Director James Marsh ("Man on Wire") crafts many memorable scenes in "The Theory of Everything", some of them challenging and heartbreaking. Watching Hawking, who just earned his PhD, trying to pull himself up a flight of stairs in his house, only to see his young son looking down at him, is extremely powerful. And Marsh does a nice job in keeping the narrative balanced evenly between both Stephen and Jane. This is an intimate look at both members of this relationship, not "The Stephen Hawking Story". As Stephen's personal caretaker for most of their marriage, we see Jane helping him eat, use his wheelchair, and supporting and encouraging him to continue to work. There are similar moments seen in this year's outstanding documentary, "Life Itself", involving late film critic Roger Ebert and his wife Chaz.
And we see the Hawkings' relationship go through highs and lows and take some unexpected turns. Their daily battle to try to be a "normal family", as Stephen describes them at one point, lasts far longer than the expected two years (which is never explained). Unfortunately, in the second half of the film, supporting characters are introduced who take-up too much screen time, interrupting what, up until then, is a fascinating look at two incredible people. The screenplay is based on Jane's own memoir, and all these events apparently did take place in real life. But following the first hour filled with wonder and hope, I couldn't help but grow a little angry watching the film turn into a romantic soap opera. And the ending leaves you with a brutal dose of reality, which thematically, may have been the point, but Marsh is way too heavy-handed with the symbolism here and throughout.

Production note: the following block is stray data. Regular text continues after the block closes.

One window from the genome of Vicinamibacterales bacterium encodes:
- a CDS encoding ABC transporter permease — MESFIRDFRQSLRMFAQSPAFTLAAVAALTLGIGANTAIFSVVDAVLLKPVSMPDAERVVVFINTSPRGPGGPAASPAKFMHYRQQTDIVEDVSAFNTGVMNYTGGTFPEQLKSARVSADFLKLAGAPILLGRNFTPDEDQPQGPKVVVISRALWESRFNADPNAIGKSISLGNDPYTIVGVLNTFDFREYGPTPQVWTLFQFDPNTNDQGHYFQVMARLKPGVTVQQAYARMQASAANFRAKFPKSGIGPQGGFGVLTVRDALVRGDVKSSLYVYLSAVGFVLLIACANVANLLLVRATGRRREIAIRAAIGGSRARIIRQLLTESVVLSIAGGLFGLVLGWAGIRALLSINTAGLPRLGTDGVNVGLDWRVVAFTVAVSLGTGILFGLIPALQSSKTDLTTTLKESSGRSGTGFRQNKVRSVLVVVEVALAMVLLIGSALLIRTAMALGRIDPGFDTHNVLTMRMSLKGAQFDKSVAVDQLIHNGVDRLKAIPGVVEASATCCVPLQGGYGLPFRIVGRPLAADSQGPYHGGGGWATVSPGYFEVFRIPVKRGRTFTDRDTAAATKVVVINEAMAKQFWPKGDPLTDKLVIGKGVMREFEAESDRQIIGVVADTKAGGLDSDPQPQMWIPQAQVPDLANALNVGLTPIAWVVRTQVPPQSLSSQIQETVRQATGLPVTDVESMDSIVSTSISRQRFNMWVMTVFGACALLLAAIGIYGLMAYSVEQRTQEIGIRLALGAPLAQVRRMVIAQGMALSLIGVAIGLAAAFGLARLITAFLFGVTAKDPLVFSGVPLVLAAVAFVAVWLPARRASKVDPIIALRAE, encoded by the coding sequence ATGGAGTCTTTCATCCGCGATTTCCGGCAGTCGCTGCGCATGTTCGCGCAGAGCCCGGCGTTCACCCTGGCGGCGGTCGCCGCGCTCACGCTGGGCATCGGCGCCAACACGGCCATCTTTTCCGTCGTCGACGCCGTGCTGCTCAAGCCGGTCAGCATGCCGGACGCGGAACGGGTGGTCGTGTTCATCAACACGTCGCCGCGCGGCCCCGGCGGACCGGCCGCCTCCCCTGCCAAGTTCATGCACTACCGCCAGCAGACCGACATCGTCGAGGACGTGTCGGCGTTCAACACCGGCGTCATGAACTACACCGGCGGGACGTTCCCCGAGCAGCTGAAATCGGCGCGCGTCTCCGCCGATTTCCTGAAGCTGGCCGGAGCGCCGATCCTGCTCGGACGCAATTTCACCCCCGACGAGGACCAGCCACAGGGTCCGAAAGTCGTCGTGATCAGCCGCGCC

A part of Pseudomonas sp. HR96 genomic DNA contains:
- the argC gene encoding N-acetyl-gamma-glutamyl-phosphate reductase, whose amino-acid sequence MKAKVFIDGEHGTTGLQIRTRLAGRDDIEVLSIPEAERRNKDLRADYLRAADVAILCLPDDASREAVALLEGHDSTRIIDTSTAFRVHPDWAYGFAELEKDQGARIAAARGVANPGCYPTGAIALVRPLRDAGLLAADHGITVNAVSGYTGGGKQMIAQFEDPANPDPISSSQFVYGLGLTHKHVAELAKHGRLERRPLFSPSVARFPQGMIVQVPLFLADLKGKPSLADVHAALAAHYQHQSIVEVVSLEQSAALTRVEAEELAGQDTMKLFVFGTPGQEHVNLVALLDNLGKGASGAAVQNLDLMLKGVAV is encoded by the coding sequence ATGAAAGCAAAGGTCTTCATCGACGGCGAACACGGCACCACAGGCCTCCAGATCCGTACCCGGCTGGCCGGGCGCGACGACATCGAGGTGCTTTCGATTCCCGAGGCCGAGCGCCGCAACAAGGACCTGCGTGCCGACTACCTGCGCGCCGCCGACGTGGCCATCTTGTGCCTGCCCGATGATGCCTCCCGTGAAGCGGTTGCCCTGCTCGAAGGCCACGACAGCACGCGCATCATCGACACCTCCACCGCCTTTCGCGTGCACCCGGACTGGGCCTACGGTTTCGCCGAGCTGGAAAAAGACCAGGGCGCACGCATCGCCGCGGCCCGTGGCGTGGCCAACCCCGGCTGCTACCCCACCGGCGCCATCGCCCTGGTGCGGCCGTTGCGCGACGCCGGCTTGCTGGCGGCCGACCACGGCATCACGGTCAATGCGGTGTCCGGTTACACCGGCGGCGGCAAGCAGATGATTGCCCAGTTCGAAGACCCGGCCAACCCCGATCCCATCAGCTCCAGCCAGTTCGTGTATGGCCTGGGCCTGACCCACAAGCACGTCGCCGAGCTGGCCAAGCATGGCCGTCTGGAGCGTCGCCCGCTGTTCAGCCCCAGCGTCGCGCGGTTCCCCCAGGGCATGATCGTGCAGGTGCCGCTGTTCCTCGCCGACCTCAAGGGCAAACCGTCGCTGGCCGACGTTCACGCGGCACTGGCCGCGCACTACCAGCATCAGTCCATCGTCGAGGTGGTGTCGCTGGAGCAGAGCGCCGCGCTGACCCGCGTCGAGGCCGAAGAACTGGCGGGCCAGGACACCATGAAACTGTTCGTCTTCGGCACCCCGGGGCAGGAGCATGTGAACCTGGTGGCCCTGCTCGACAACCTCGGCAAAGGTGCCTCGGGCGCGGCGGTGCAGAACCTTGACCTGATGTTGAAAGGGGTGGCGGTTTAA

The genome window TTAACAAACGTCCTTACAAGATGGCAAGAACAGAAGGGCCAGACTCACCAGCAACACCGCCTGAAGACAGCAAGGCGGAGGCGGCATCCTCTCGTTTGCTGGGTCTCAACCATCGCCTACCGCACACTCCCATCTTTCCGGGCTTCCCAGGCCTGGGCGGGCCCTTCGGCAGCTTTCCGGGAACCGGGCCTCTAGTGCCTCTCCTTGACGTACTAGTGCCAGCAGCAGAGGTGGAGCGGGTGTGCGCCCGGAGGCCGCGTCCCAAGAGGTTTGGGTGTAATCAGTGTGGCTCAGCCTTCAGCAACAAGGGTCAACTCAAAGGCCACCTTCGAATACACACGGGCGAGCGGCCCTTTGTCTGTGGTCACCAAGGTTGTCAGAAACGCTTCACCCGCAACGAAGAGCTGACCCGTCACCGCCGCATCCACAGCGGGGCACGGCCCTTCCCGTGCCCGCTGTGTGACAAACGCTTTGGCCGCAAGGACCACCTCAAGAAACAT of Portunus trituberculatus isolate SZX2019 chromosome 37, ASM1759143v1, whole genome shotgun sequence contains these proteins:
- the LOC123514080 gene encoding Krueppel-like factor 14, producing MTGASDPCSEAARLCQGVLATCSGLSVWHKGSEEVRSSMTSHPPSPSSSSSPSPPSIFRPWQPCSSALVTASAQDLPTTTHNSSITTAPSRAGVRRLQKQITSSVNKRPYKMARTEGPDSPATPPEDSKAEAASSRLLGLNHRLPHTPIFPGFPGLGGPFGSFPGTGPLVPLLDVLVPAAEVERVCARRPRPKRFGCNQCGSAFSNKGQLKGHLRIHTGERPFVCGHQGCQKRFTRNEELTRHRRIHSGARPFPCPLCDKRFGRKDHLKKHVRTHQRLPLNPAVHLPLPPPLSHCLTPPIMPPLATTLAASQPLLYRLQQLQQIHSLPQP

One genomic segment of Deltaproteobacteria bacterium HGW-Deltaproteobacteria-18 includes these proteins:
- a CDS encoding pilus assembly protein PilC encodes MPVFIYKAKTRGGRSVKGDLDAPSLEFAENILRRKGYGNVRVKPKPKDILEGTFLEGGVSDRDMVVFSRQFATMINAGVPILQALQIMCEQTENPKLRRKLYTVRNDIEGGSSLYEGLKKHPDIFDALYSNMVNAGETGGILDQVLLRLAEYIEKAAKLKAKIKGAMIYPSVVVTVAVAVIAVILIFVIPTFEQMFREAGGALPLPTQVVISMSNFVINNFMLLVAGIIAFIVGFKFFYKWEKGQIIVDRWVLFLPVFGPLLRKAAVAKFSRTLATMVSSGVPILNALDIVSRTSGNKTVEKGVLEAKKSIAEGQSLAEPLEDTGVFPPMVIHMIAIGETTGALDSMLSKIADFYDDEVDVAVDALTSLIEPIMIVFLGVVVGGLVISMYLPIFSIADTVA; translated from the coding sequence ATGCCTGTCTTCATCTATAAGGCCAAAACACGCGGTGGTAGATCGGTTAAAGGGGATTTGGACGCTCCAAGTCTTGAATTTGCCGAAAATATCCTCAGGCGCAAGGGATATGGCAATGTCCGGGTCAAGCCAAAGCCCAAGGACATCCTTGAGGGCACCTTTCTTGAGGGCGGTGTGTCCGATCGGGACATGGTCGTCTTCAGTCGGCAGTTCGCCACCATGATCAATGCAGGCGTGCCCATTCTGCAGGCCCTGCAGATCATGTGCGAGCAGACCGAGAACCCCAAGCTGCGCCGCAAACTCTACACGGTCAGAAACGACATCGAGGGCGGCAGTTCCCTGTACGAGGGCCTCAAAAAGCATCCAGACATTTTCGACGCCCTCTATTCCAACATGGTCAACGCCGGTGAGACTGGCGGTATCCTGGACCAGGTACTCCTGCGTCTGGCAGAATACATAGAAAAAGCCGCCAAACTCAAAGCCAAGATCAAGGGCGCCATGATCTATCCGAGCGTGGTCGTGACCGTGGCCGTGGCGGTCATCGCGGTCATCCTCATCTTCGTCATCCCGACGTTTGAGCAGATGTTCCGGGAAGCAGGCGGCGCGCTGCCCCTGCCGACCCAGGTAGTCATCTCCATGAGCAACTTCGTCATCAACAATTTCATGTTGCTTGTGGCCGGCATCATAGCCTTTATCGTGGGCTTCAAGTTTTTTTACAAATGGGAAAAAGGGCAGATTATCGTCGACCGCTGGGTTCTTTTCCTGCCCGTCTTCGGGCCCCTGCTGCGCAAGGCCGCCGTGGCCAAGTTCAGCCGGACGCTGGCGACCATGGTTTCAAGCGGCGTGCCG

"The Theory of Everything" features nomination-worthy lead performances, a beautiful score, and a vivid, almost whimsical, visual look. I guess my problem is that I wanted 'everything' to work, and it just doesn't.